Historian Carter G. Woodson in 1926 established “Negro History Week” to celebrate the contributions to our nation made by black people. Fifty years later, during the U.S. Bicentennial, the week was expanded to a monthlong celebration when President Gerald Ford officially recognized February as Black History Month. Each February, we recognize the achievements of black people and the central role they’ve played in our nation’s history. This year won’t be any different.
Last week, Google took the internet by storm when it released its Black History Month commercial. Consistent with what we typically see during Black History Month, the commercial highlights the life and legacy of black people and moments that have captivated our attention over time — those who have had an irrefutable influence on American history and those who are continuing to shape our future. In addition to music icons, poets, scientists and inventors, the commercial concludes with the most searched movement, the civil rights movement, and Dr. Martin Luther King Jr’s iconic “I Have a Dream” speech.
Though the commercial ends there, we know the fight for civil rights did not.
In fact, today we’re still fighting not only for racial and economic justice but for a fundamental right that’s central to democracy itself — access to the ballot box.
It is fitting, then, that this year’s theme for Black History Month — from Woodson’s Association for the Study of African American Life and History (ASALH) — is African Americans and the Vote. As ASALH notes, this year marks the centennial of the 19th Amendment, which granted women the right to vote, and the sesquicentennial of the 15th Amendment, which gave black men the ballot.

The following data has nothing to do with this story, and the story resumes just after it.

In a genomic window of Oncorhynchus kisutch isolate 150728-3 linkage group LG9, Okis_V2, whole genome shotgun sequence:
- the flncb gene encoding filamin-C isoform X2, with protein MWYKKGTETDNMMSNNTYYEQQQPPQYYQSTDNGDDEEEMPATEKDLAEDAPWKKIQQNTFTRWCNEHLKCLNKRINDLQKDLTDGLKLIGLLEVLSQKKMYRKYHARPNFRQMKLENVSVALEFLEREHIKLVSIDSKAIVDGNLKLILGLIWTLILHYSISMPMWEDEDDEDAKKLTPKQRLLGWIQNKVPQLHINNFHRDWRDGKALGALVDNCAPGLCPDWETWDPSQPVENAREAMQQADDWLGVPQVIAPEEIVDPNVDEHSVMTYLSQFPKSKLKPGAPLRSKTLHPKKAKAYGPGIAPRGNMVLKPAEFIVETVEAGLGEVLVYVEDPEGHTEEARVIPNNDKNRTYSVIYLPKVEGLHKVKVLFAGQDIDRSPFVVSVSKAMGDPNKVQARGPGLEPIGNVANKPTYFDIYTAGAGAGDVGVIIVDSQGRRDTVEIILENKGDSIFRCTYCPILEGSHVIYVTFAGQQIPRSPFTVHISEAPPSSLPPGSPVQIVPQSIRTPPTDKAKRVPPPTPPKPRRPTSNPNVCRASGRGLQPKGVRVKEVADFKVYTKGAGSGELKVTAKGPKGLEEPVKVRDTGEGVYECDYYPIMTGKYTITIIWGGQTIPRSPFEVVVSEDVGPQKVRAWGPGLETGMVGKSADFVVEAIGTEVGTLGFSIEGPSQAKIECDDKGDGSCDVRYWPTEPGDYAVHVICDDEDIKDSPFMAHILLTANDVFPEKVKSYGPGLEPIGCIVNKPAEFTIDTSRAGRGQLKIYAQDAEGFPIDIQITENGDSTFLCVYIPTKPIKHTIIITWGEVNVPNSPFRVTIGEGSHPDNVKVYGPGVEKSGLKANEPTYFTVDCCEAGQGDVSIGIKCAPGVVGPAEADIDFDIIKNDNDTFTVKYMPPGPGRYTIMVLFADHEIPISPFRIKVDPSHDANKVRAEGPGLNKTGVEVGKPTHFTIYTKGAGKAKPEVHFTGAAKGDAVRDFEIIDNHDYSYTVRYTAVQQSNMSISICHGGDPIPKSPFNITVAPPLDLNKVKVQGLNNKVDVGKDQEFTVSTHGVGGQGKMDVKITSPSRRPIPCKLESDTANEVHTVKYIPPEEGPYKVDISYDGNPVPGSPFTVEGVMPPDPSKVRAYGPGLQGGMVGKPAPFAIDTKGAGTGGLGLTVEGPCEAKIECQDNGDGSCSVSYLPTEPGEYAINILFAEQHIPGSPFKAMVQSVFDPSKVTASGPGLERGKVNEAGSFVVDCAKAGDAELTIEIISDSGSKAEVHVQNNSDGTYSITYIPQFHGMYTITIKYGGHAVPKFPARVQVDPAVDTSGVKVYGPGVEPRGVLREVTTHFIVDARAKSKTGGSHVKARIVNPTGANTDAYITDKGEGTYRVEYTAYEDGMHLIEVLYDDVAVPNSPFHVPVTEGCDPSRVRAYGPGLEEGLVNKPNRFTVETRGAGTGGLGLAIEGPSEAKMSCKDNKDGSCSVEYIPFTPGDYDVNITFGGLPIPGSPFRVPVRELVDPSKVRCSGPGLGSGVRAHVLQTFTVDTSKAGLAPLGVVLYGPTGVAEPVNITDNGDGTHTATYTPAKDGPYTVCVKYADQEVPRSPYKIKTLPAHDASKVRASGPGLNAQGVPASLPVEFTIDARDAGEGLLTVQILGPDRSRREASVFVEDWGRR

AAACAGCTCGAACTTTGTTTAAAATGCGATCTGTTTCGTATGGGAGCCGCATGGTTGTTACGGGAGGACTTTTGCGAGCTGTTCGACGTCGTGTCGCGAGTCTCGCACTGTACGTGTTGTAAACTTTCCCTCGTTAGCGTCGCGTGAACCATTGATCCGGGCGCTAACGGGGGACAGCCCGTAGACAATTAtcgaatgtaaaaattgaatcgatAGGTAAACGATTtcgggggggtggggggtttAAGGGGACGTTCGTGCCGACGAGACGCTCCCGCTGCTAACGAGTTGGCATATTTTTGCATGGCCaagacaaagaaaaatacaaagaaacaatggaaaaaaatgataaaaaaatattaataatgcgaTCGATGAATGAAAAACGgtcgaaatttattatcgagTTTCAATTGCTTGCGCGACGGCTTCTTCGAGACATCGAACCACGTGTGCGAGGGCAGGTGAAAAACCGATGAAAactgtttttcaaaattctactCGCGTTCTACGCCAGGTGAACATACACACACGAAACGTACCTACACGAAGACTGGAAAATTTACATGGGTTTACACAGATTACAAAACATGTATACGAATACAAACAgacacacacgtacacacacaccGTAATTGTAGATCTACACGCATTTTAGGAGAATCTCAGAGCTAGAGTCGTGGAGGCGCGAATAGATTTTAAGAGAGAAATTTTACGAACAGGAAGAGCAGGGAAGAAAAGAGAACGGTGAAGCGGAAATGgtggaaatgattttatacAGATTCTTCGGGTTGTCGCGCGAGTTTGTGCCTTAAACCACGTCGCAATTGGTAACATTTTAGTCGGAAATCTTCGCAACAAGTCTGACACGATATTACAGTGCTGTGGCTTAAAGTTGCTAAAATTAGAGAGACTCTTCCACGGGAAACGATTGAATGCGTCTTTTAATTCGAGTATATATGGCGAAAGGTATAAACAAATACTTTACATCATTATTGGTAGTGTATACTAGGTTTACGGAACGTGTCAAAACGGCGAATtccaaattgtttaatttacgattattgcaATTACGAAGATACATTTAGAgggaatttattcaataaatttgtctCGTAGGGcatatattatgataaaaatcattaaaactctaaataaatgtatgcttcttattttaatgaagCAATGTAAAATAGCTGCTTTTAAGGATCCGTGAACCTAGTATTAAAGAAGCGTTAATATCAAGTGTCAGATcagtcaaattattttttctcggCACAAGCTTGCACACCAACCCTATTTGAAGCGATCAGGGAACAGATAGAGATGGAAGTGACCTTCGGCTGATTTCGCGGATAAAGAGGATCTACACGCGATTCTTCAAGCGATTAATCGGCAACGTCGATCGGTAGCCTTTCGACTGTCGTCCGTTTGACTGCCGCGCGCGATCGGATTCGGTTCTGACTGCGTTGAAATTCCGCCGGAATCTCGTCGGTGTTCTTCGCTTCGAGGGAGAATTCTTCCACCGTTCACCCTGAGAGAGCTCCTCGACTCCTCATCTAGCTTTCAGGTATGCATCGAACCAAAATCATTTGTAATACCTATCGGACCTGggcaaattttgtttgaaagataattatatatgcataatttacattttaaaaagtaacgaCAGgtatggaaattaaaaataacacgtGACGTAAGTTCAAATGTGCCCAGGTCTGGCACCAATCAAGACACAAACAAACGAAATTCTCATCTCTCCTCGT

Those amendments made sure that black men and black women had the constitutional right to vote. But that wasn’t enough. For many, those rights existed on paper only. Beginning in the 1890s, the Jim Crow era brought a wave of new state statutes in the South, including poll taxes and literacy tests, that were specifically designed to disenfranchise black voters.
Amazingly, some Jim Crow-era laws remain in place to this day — like those that bar voting by people who have been convicted of certain crimes — effectively silencing the voices of millions of black men and women in the Deep South.
And that’s just one part of the challenges we’re facing today.
Since 2013, when the U.S. Supreme Court gutted a key provision in the Voting Rights Act, numerous states have systematically and aggressively enacted laws aimed at suppressing the votes of black people.
Nearly 1,200 polling places have been closed since then. States have purged voter lists. Even earlier, we’ve seen heavily gerrymandered congressional and legislative districts that dilute the voting power of communities of color.
That’s why the Southern Poverty Law Center made a commitment to fight for voting rights by forming a new legal and advocacy team to focus solely on protecting the right to vote.
In Alabama, we’ve helped more than 2,000 returning citizens navigate the state’s convoluted process to restore their voting rights. Last March, we celebrated in Louisiana as many returning citizens became eligible to vote for the first time under a law that we helped pass in the state legislature.
And, in Mississippi, we’re fighting in court to end that state’s lifetime voting ban for people with disqualifying offenses.
As we reflect on black history this month and the accomplishments of notable African Americans, let us not forget those who fought and died for our right to vote. And let us remain vigilant in the protection of this precious, fundamental right.
You can check your voter registration and those of your loved ones here. And please, if you encounter resistance to registering or casting your ballot — including purges, absentee ballots or any other situation — let us know.
This piece was originally published by the Southern Poverty Law Center where Tafeni English is director of the Civil Rights Memorial Center.
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